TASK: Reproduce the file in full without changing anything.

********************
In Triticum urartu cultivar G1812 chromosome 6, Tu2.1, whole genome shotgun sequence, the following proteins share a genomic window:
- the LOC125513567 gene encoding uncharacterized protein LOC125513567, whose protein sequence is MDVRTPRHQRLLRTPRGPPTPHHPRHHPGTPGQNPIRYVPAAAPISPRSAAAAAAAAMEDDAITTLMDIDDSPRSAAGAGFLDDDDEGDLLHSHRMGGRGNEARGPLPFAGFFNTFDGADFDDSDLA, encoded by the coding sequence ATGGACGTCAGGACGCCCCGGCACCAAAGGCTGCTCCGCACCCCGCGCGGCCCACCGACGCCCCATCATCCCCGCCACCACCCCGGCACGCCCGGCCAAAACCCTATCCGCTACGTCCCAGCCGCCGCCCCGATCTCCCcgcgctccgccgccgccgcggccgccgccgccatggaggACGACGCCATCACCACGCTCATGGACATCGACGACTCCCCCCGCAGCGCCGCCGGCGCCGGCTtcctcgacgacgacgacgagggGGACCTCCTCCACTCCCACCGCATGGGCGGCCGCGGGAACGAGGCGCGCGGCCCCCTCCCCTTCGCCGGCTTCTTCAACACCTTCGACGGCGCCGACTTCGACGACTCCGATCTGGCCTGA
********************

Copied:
In Triticum urartu cultivar G1812 chromosome 6, Tu2.1, whole genome shotgun sequence, the following proteins share a genomic window:
- the LOC125513567 gene encoding uncharacterized protein LOC125513567, whose protein sequence is MDVRTPRHQRLLRTPRGPPTPHHPRHHPGTPGQNPIRYVPAAAPISPRSAAAAAAAAMEDDAITTLMDIDDSPRSAAGAGFLDDDDEGDLLHSHRMGGRGNEARGPLPFAGFFNTFDGADFDDSDLA, encoded by the coding sequence ATGGACGTCAGGACGCCCCGGCACCAAAGGCTGCTCCGCACCCCGCGCGGCCCACCGACGCCCCATCATCCCCGCCACCACCCCGGCACGCCCGGCCAAAACCCTATCCGCTACGTCCCAGCCGCCGCCCCGATCTCCCcgcgctccgccgccgccgcggccgccgccgccatggaggACGACGCCATCACCACGCTCATGGACATCGACGACTCCCCCCGCAGCGCCGCCGGCGCCGGCTtcctcgacgacgacgacgagggGGACCTCCTCCACTCCCACCGCATGGGCGGCCGCGGGAACGAGGCGCGCGGCCCCCTCCCCTTCGCCGGCTTCTTCAACACCTTCGACGGCGCCGACTTCGACGACTCCGATCTGGCCTGA